Governor Rick Perry gave a rousing speech to the National Right to Life convention today and urged pro-life activists to continue pressing members of the Texas legislature to ban abortions at 20 weeks of pregnancy.
Perry responded to the mob that shouted down members of the state Senate, who came a few minutes short of passing a bill that would ban late-term abortions and hold abortion clinics accountable for violating the health and safety of women.
“Even if they lose at the ballot box and come up short with stalling tactics, they will resort to mob tactics to force their agenda,” he said. He added: “the louder they scream, the more we know that we are getting something done.”
He said what the state witnessed Tuesday was nothing more than the hijacking of the democratic process and told pro-lifers to match their intensity but in a respectful and dignified manner.
The pro-life issue is too important and discussed his call for another special session to pass the 20-week abortion ban, saying, “I am bringing lawmakers back to Austin to finish their business,” he said. “I put pro-life measures at the top of that list.”
Nearly 80,000 unborn children are lost to abortion each year in Texas. “It breaks my heart,” he said. “Abortion is a human rights issue and is a scar on our national conscience.”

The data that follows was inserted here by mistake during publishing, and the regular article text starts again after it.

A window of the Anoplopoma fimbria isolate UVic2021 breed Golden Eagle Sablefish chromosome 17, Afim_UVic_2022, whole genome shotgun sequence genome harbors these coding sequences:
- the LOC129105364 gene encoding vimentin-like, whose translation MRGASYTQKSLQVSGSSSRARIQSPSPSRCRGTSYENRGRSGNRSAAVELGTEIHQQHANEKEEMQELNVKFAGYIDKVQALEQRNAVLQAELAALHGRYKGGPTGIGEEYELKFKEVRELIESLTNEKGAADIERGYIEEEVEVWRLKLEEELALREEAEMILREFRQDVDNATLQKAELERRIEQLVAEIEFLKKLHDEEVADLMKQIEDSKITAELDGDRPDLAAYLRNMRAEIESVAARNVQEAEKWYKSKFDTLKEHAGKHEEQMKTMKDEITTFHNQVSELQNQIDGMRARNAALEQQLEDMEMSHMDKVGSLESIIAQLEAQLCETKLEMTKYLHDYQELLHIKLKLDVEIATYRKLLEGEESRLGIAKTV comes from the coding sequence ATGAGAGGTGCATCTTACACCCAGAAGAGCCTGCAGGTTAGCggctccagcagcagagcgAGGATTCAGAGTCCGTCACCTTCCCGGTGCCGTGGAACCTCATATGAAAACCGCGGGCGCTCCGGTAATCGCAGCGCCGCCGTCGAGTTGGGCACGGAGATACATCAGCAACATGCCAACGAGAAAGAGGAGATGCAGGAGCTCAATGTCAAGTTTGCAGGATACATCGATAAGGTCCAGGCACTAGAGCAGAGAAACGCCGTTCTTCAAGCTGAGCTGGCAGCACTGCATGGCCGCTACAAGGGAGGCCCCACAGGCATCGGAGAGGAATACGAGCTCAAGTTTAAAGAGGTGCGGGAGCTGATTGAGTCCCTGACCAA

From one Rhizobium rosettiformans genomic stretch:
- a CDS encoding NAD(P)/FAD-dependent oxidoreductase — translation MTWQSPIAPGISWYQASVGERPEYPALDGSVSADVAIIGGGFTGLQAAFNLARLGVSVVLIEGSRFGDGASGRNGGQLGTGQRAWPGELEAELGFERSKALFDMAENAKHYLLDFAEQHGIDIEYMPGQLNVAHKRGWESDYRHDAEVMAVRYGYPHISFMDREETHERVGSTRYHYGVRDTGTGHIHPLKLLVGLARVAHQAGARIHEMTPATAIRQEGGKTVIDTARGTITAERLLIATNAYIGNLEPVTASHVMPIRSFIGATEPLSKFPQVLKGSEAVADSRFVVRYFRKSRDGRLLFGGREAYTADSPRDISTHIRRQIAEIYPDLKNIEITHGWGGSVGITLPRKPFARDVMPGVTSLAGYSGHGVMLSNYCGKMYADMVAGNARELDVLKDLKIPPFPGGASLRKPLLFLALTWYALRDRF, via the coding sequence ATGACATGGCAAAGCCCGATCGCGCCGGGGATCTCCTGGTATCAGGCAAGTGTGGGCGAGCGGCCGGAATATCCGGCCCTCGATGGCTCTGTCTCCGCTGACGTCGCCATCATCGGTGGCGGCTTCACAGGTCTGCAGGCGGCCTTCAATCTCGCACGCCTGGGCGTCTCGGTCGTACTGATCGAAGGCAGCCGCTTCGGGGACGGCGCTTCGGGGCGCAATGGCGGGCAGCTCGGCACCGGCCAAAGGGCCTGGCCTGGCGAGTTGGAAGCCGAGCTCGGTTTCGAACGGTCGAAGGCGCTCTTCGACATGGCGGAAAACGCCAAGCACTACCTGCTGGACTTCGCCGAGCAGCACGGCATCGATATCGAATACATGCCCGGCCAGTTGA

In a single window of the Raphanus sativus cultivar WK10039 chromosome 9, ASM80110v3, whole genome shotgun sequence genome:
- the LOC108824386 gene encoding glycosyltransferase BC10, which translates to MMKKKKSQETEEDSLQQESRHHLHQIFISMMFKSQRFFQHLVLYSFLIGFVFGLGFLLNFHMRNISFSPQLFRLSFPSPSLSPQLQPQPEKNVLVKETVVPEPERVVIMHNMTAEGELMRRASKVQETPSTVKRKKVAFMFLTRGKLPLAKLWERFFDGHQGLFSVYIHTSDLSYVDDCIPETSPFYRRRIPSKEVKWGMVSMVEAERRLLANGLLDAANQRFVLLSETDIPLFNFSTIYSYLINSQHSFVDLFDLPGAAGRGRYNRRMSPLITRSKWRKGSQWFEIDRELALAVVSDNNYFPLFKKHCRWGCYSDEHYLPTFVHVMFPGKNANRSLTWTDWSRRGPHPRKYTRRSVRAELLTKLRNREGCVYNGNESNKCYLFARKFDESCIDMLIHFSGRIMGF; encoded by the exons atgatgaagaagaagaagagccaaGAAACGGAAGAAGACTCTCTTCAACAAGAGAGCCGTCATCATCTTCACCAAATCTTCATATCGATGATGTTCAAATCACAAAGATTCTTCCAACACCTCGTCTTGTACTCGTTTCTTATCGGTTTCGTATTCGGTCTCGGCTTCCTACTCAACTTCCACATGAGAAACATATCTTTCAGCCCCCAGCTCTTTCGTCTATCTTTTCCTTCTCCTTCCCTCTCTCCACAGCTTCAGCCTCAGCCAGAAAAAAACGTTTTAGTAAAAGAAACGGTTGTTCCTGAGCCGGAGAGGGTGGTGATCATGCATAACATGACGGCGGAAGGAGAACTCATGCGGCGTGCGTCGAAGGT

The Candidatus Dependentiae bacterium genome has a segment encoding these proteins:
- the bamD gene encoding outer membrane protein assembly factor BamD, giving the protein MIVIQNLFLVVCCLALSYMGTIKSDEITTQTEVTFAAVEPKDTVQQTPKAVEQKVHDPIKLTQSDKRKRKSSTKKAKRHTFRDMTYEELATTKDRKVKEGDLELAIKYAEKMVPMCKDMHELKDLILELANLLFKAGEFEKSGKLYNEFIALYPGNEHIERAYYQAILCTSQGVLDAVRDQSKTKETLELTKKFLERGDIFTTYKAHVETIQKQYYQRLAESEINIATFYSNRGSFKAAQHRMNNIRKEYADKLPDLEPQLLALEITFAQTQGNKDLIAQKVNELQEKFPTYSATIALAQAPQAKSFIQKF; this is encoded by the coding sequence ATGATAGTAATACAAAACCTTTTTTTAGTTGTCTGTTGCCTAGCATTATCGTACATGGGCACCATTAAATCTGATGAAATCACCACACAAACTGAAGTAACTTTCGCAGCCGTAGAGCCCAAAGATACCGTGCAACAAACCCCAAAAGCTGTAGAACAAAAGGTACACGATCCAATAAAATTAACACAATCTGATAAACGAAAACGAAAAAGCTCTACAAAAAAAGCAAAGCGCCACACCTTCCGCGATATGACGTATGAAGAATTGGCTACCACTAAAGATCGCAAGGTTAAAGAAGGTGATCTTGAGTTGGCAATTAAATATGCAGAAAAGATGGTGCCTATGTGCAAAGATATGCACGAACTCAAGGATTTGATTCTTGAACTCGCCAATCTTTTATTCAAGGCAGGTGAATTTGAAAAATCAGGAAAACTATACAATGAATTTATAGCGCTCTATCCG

“We will ban abortions after 20 weeks. It makes sense because so many children are born prematurely,” the governor added.
Perry also talked about the abortion facility regulations in the bill.
“Any patient should have the expectation that any facilities being used for a medical procedure” should be up to standards, he said. “It is entirely their call” if abortion facilities wold rather close than operate under health and safety laws. We are under no obligation to make things easier for the abortionists. The ideal world is a world without abortion.”
“There are better options than to stop the beating heart of an unborn child,” he said.
Perry noted how pro-abortion legislator Wendy Davis rose from being a daughter of a single mother to go to Harvard and become an elected official. “Just unfortunate she hasn’t learned from her own example,” he said.
The governor said stopping abortion is a “just cause and a way to remember the 55 million who have been robbed of life.”